JG Electronics

Audio Tool

I did some audio programming in Objective C++ with CodeWarior in OS9 before OSX was launched.

In my FRG CAT project (see HAM Radio) I need to record and playback audio files so I decided to write the audio record and playback classes in Cocoa. I started to read Apple’s documentation and started to study the Core Audio code examples from Apple and I discovered that the examples are not in Cocoa.

I looked for books about Core Audio and I found a book ‘Core Audio’ from the authors Kevin Avila and Chris Adamson.

On the web I also found not much example code so I decided to start this blog and publish all the examples I studied and converted to Cocoa from the Apple Objective C++ and C/C++ Carbon examples.

Changing the extension of the class to.mm.

If you have C/C++ code in your Cocoa class you have to change the extension of the class to .mm.

If you avoid routines / functions in C / C++ except the callback functions in C and you avoid C++ expressions like i.e. new (use for C++ new  C malloc instead) then you don’t have to change the extension of the Cocoa Class to .mm. Cocoa accepts C expressions but no C++ expressions unless the file extension is .mm.

If you get an error ‘not compatible with C99’ means that you use something which is not C compatible.

If it is C++ compatible then an expression like new will work if you change the extension of the class to .mm

Remember that an Objective C++ class like a Cocoa class is in fact a structure and as long as we stay in the structure of our Cocoa class we don’t have to change the extension of the class to.mm. It is possible to use a structure outside the Cocoa class to pass data from the callback functions but then we have to change the class extension to .mm.

I also will make no use of Apple’s Public Utilities for Core Audio because the lack of documentation.

The first Apple Example I studied was ‘Default Output Unit’ a simple example to play a sine wave through the default audio output.

I converted it from C to Cocoa and added controls for frequency and amplitude control.

I was puzzled by the way the data in the callback method is passed in and out and found 3 ways how it can be done. Method 3 is the Cocoa solution and with this solution it is not necessary to change the class name extension to .mm.

MVC means Model-View-Controller. In object-oriented programming it’s common to use the MVC design pattern. I try to follow this design pattern. AudioTool has a Model class that describes the data, in this case the audio data. Audio Tool has a Controller class that controls the flow of the application, in this case the values for frequency, amplitude and start / stop.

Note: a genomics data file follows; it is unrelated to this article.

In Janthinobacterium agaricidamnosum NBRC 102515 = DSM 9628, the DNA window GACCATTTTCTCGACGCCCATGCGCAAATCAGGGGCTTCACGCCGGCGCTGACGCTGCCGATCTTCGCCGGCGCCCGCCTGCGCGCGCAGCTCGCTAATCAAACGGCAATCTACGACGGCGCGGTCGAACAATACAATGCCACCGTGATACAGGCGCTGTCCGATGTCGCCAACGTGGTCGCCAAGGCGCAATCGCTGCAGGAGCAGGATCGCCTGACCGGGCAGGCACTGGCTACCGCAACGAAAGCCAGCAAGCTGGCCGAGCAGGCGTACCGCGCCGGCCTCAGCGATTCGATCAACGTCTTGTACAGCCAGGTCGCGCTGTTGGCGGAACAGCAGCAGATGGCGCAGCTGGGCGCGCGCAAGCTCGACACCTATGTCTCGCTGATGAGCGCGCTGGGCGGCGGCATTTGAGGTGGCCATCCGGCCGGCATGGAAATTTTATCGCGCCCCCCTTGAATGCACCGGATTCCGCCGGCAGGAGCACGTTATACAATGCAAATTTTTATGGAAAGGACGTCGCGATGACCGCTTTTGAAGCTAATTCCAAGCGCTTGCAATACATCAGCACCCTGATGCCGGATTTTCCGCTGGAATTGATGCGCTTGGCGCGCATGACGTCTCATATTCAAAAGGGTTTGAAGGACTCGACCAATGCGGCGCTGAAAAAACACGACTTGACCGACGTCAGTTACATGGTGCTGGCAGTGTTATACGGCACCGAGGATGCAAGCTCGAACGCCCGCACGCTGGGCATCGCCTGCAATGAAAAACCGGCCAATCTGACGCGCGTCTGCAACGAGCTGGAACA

The View is part of the Graphic User Interface (GUI) with the buttons and sliders.

The Application Delegate class is empty and should be used for application dependent events i.e. if the user quits the application there can be a method in the Application Delegate class that will be called and informs the user that the data is not saved.

A good Model class includes notting about the interface and can be used in several applications.

All Cocoa Source Code snippets are in fact try-outs, the Model classes could be used in future projects or projects I work on at the moment.

The build and runtime requirements for this project are Mac OSX10.6 and XCode4.0.1.

The application icon is from Vincent Garnier.


If you have questions about programming topics please ask these questions on a developer mailing list from Apple. There you find people with far more knowledge then I.

For questions concerning Core Audio goto: coreaudio-api@lists.apple.com

For books about the foundation of Cocoa Programming visit: www.bignerdranch.com

Other useful books:

C++ From the Beginning, author Jan Skansholm.

Cocoa Programming Developer’s Handbook, author David Chisnall.

Core Audio, authors Kevin Avila and Chris Adamson.

If you have remarks or if you find bugs please send me an email: jgelectronics@icloud.com

Click on the picture to download the application and the source code.

Happy Coding!


© JG Electronics